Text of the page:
D  e  s  e  r  t     E  x  p  o  s  u  r  e    February 2006


Have Spacesuit, Will Travel
Is space tourism the ticket to success for the proposed spaceport?

For Love and Money
Ivan Thompson, the "Cowboy Cupid," stars in an award-winning documentary.

Connecting the Threads
The Southwest Women's Fiber Arts Collective weaves together area fabric artists.

Blooming in the Desert
"Little Vampire" author and painter Angela Sommer-Bodenburg.

Out of Africa
Festus Addo-Yobo, new director of NMSU's Black Studies Program.

Columns & Departments
Editor's Note
Desert Diary
Tumbleweeds in Brief
Top 10
Celestial Cycles
The Starry Dome
Ramblin' Outdoors
People's Law
40 Days & 40 Nights
Chocolate Fantasia
$1.98 Show
Clubs Guide
Guides to Go
Henry Lightcap's Journal
Continental Divide

Special Section
Arts Exposure:
Deming's Art Bloom
For the Love of Art Month
Arts News
Gallery Guide

Body, Mind & Spirit
Secrets of Romance
Echinacea & Colds
Lifelong Learning

Red or Green?
Dining Guide
Si Italian Bistro
Patio Café
Table Talk


About the front cover

Our Advertisers

Desert Exposure

What is Desert Exposure?

Who We Are

Desert Exposure
Can Do For Your Business

Advertising Rates

Contact Us

Dessert Exposure

Si Italian Bistro takes Sweet Indulgence beyond scrumptious desserts—but do save room!—into a sunny Italian menu.

By David A. Fryxell

We know it takes willpower, but force yourself to walk past the glass display cases filled with mouth-watering desserts that greet you upon entering Si Italian Bistro. Ignore—just for now—the cheesecakes and the pies in brain-dizzying variety. Keep walking, get seated at a table and order a whole meal, not just dessert. Trust us, it will be worth it.

Dessert, of course, is what this Las Cruces restaurant was known for in its former life and location, as Sweet Indulgence. But now chef-owner Jeremy Hixon has moved onward and upward and expanded his—and our—culinary horizons, opening Si Italian Bistro in a handsome renovated house at 523 E. Idaho. The desserts from Sweet Indulgence remain, don't worry, and we're guessing a bit of the old name does as well. ("SI" for "Sweet Indulgence" equals "Si," right? Or are we overthinking this?)

The restaurant's new setting is much expanded as well—we would have loved to have been invited over when this place was a house. Most striking is the glass-walled (actually they're sliding doors) room to the left of the main entrance, now a bright and airy dining space done up in bistro-style casual elegance. When we lunched there, it quickly filled up and soon buzzed with conversation; obviously, Si has quickly caught on as a noontime hotspot (especially, we noted, for female lunch groups—though the menu fare is anything but, well, girlie). Despite the crowd, service was prompt and attentive, our waitress friendly and chatty without making you feel she's joining you for lunch.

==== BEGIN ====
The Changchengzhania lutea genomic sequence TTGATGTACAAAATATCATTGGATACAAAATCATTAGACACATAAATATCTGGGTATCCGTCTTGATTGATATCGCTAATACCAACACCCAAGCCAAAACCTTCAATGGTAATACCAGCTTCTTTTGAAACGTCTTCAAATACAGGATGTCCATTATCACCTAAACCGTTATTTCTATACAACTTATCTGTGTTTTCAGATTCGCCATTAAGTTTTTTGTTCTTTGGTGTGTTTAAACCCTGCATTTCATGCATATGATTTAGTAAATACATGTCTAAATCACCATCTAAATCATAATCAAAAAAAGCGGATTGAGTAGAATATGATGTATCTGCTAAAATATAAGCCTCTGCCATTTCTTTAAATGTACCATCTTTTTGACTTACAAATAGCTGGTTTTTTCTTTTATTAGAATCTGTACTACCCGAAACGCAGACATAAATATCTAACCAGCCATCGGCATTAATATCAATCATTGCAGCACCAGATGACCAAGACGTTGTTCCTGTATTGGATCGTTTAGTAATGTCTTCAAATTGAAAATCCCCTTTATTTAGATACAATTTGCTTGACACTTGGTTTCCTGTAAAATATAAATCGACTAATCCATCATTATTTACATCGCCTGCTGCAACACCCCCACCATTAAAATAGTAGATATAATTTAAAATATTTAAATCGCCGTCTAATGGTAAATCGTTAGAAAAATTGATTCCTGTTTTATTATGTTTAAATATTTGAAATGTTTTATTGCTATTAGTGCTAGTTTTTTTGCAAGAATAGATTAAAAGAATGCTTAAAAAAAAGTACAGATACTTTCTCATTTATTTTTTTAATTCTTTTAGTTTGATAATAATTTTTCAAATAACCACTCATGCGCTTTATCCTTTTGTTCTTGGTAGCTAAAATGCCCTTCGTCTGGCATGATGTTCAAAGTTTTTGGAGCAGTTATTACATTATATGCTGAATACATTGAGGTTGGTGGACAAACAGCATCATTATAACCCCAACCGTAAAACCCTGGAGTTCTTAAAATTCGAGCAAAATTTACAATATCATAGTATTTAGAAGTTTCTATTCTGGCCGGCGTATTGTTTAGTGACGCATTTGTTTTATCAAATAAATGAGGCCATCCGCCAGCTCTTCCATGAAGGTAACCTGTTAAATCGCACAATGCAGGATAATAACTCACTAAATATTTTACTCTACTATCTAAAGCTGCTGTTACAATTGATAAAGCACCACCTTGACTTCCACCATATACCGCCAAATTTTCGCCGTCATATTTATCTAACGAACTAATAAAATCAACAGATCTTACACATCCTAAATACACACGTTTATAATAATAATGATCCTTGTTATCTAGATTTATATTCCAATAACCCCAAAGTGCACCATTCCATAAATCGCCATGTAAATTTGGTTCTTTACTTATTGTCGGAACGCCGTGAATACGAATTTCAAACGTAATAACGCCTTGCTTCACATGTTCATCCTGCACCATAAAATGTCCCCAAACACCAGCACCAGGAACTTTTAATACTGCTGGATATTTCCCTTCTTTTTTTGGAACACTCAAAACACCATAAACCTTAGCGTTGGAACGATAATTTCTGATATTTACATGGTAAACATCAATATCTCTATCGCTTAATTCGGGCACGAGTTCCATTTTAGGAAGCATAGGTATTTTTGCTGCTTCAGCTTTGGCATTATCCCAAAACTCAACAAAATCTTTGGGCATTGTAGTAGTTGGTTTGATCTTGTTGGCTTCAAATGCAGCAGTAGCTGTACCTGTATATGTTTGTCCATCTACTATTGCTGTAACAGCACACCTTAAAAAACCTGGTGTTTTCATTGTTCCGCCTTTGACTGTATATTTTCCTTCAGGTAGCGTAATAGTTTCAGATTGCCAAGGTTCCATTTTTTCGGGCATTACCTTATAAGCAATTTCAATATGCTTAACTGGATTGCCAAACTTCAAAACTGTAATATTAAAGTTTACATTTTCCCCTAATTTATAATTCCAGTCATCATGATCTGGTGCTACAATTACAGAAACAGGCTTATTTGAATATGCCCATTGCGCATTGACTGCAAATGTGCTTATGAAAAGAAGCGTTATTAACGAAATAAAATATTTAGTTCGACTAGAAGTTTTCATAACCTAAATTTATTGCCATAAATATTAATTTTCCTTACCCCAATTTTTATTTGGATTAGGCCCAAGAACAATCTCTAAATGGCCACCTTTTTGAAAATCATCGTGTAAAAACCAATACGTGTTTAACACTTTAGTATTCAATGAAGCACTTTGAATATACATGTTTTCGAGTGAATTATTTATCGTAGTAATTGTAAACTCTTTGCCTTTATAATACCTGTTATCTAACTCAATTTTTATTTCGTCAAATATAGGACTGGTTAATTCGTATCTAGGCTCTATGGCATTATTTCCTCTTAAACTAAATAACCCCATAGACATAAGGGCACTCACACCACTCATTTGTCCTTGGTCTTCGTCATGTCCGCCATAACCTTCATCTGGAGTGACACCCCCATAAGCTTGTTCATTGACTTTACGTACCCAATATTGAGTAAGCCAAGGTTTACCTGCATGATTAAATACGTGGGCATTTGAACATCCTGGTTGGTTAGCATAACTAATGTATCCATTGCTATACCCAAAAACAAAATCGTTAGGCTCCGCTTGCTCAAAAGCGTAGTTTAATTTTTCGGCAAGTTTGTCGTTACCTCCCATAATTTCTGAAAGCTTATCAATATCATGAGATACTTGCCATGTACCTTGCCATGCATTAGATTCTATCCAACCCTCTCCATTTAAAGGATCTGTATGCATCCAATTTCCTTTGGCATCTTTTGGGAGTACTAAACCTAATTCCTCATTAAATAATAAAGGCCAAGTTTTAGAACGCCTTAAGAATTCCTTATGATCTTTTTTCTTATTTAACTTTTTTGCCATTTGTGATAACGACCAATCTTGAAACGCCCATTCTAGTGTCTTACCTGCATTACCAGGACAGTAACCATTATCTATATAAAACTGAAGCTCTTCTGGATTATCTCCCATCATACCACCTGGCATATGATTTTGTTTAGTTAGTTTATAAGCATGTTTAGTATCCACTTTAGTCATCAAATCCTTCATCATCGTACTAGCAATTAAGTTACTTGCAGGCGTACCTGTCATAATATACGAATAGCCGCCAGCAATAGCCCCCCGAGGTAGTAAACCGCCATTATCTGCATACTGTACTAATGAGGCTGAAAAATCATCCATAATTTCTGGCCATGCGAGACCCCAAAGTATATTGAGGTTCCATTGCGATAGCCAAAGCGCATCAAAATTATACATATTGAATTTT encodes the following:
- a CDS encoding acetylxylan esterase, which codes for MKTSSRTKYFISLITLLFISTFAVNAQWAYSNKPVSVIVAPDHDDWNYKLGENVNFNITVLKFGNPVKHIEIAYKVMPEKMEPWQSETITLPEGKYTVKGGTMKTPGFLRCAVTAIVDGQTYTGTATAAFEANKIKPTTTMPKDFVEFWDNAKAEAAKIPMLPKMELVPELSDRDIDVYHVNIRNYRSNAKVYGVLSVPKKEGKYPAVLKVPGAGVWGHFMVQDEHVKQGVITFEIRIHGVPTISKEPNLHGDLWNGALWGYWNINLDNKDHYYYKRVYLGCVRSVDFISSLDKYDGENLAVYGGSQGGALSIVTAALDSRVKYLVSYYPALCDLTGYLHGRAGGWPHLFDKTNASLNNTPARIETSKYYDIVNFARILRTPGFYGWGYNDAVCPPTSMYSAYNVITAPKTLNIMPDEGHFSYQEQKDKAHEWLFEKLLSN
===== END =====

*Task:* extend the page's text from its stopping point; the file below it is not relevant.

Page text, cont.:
But we were talking about the food, weren't we—and no, it's not time for dessert yet! Wood-fired pizzas are the star of the show: $6.75-$7.95 at lunch for a portion a hungry person can just barely finish solo, small or large sizes at dinner ranging from $5.95-$14.95. The menu dazzles with creative combinations—salami, artichoke hearts and mozzarella cheese, perhaps? Oven-roasted tomatoes, eggplant, garlic and basil? Our pizza choice married tomatoes, garlic and gorgonzola cheese and, no, we didn't share.

At lunch, don't overlook the sandwiches ($6.75-$7.25)—yes, diehard chile-heads, there's even chicken with green chile—or miss the specialties: chicken parmesan, vegetarian lasagna, eggplant parmesan ($10-$12). While we were gobbling our pizza, which just happened to be meat-free, we noted that Si Italian Bistro is an excellent choice for a group that includes the stray vegetarian or two.

For lunch and especially at dinner, Si also serves up plenty of authentic pasta dishes ($8.95-$13): cheese tortellini, spaghettini with clams in red sauce, chicken or veal piccata (which our waitress said is her favorite), and the like.

The dinner menu expands the salad options ($5.50-$7), with Italian chef's salad, Greek salad and Portobello Caesar salad among those that caught our eye. You can also add appetizers ($6-$12), such as red pepper crostini or mussels in several intriguing preparations.

There's no liquor license, so you can't wash down your meal with a hearty Chianti, but sparkling Italian sodas make a good substitute.

All right, now, who's ready for some dessert?

Si Italian Bistro, 523 E. Idaho in Las Cruces, 523-1572,
is open daily except Sunday, 11 a.m.-9 p.m.;
dinner menu begins at 5 p.m.



Desert Exposure editor David A. Fryxell makes
a mean chicken cacciatore.


Return to top of page

Desert Exposure